Prerequisites: seventh-semester standing

Changes Effective Spring 2022:

  • Cross-Listing
  • Description

RPTM 140: Outdoor School Field Experience (2 Credits: Maximum of 6 Credits)

Old Listing Effective Through Fall 2021:

To provide students with educational leadership skills and teaching opportunities working with children in an outdoor residential camp setting. RPTM (SCIED) 140 Outdoor School Field Experience (2 per semester/maximum of 6) The Outdoor School Field Experience course allows students to observe, learn, and apply leadership techniques and teaching methodologies in an experiential education program that occurs off campus. This field-based experience provides students with numerous opportunities to practice and refine their leadership and teaching skills through active participation in one week of Outdoor School Field Experience, a residential outdoor/environmental education program.

Cross-Listed Courses: SCIED 140

Changes Effective Spring 2022:

  • Add GHW Designation
  • Abbreviated Title
  • Description

RPTM 330: Adventure-Based Program Leadership (3 Credits)

Old Listing Effective Through Fall 2021:

Both theoretical and experiential components are included as the role of the reader in outdoor adventure programs is examined. RPTM 330 Adventure-Based Program Leadership (3)Both theoretical and experiential components are included as the role of the leader in adventure-based programs is examined. This course will focus on the philosophy, ethics, and current practices in the area of adventurebased programming. Focus of instruction will be upon program design, developing skills for facilitating personal growth and providing leadership for outdoor pursuits including rock climbing, canoeing, teambuilding, hiking and backpacking. Main topics to be covered: *Leadership aspects of teambuilding: spotting, the purpose of teambuilding initiatives, debriefing *Leadership aspects of rock climbing: belaying, safety, climbing skills, a look at top rope set up *Leadership aspects of whitewater canoeing: preparation, reading the river, rope rescues, righting a capsized canoe, paddling skills *Leadership aspects of backpacking: leave no trace environmental ethics, how to pack and prepare, 2-night backpacking trip to Black Moshannon State Park, planning a trip, reading a topographic map, acquiring a permit RPTM 330 is one of the selections for RPTM majors in the adventure-based programming emphasis of the Outdoor Recreation Option. The course is open to students from all majors.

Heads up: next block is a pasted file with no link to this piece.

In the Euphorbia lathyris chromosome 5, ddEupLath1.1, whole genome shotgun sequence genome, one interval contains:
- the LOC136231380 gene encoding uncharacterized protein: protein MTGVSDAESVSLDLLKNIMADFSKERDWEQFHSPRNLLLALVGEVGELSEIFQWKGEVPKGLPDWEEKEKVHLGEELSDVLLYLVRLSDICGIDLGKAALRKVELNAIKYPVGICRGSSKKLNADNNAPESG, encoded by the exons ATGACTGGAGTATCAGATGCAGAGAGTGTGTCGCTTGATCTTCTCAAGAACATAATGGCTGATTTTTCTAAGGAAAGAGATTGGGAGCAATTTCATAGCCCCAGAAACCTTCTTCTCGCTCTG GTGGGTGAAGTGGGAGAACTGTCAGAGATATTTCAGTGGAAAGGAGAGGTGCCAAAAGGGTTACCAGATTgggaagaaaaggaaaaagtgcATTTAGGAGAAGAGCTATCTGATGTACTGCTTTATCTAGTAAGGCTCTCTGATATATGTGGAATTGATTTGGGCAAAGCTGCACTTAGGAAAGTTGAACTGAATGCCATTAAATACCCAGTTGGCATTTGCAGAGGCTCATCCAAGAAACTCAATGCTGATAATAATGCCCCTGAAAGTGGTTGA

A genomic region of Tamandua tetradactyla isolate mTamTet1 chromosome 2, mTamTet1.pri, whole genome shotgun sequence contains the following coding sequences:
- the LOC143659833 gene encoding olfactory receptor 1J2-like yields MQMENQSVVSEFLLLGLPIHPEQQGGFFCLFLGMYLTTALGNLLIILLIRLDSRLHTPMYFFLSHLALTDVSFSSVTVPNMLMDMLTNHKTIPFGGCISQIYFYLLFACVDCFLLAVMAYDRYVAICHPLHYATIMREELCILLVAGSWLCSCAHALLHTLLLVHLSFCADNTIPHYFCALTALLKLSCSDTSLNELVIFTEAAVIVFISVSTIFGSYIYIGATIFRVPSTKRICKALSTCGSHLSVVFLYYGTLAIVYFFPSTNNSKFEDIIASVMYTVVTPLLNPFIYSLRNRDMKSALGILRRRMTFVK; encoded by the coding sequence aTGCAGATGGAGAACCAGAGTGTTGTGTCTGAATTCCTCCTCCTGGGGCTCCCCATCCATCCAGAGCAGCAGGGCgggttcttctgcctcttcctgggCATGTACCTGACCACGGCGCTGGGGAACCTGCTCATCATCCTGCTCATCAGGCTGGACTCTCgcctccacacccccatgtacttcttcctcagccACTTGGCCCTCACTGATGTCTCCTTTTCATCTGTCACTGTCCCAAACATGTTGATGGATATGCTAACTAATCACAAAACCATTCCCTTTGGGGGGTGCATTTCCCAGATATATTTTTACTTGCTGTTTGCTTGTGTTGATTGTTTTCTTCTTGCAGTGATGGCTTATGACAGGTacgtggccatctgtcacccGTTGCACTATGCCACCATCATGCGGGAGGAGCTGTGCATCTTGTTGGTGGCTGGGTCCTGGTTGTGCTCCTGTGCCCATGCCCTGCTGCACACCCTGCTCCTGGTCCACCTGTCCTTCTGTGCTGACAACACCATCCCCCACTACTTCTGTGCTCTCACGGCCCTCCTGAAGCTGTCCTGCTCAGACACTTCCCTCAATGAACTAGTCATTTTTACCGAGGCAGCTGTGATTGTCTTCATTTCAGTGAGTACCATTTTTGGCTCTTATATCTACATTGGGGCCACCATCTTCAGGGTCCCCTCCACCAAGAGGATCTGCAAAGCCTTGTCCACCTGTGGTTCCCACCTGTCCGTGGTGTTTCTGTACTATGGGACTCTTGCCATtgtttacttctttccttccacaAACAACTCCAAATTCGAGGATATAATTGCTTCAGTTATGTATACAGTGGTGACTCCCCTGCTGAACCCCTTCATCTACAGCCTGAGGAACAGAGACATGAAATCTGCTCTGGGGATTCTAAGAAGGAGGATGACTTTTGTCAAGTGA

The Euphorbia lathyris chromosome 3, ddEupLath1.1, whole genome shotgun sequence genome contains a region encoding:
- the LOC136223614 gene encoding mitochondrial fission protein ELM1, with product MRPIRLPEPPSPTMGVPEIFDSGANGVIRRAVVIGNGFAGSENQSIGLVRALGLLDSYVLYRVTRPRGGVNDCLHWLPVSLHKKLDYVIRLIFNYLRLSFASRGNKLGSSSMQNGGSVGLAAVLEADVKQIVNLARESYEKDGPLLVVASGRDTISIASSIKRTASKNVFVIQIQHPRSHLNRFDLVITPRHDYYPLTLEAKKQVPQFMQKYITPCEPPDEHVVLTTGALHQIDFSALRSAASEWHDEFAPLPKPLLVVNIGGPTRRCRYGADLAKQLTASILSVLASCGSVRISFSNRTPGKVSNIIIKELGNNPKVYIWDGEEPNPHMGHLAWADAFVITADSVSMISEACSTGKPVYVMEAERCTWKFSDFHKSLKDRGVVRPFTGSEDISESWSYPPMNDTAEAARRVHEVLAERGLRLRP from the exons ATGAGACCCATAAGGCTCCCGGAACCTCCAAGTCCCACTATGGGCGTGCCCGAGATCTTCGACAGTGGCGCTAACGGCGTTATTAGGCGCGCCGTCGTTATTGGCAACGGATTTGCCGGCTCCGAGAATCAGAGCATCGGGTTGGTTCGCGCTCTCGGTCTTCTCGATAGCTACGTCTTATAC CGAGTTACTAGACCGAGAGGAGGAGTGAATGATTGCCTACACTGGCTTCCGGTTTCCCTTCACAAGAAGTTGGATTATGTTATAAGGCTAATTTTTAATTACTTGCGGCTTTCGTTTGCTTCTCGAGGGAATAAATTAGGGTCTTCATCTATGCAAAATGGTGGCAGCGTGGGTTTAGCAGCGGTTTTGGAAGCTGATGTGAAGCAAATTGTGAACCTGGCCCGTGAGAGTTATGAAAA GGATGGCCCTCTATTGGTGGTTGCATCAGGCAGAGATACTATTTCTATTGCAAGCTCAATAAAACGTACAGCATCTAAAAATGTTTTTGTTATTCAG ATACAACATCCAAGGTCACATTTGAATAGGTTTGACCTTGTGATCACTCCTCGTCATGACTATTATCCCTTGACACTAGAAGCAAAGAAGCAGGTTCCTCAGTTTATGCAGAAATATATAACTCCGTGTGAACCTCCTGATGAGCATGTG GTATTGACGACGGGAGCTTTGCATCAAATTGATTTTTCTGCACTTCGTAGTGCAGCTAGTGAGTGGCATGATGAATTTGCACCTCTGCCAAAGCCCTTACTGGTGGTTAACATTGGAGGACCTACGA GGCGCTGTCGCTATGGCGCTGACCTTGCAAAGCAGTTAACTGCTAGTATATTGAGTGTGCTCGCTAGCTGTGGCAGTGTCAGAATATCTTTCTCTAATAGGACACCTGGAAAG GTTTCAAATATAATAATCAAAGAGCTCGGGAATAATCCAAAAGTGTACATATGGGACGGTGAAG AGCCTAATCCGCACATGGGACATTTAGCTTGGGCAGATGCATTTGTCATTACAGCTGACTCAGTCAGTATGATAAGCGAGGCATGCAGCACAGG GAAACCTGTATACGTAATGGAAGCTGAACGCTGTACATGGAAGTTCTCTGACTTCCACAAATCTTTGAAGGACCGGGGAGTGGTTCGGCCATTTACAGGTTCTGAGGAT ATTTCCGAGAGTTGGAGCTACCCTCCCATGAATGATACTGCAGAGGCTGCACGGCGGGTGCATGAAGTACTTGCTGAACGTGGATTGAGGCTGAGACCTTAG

Changes Effective Spring 2022:

  • Add Travel Component
  • Abbreviated Title
  • Description

RPTM 495A: Internship in Recreation Services (12 Credits: Maximum of 12 Credits)

Old Listing Effective Through Fall 2021:

Meet educational objectives through participation in organized practical experience; direct observation and professional supervision in full-time work experience.

Enforced Prerequisites at Enrollment: RPTM 394 or seventh-semester standing or 300 hours practical experience and a 2.0 grade-point average or current and valid certification in advanced first aid and cardiopulmonary resuscitation

Changes Effective Spring 2022:

  • Credits
  • Abbreviated Title
  • Description
  • Enforced Prerequisites
  • Recommended Preparations

SOC 469: Techniques in Small Group Facilitation

Old Listing Effective Through Fall 2021: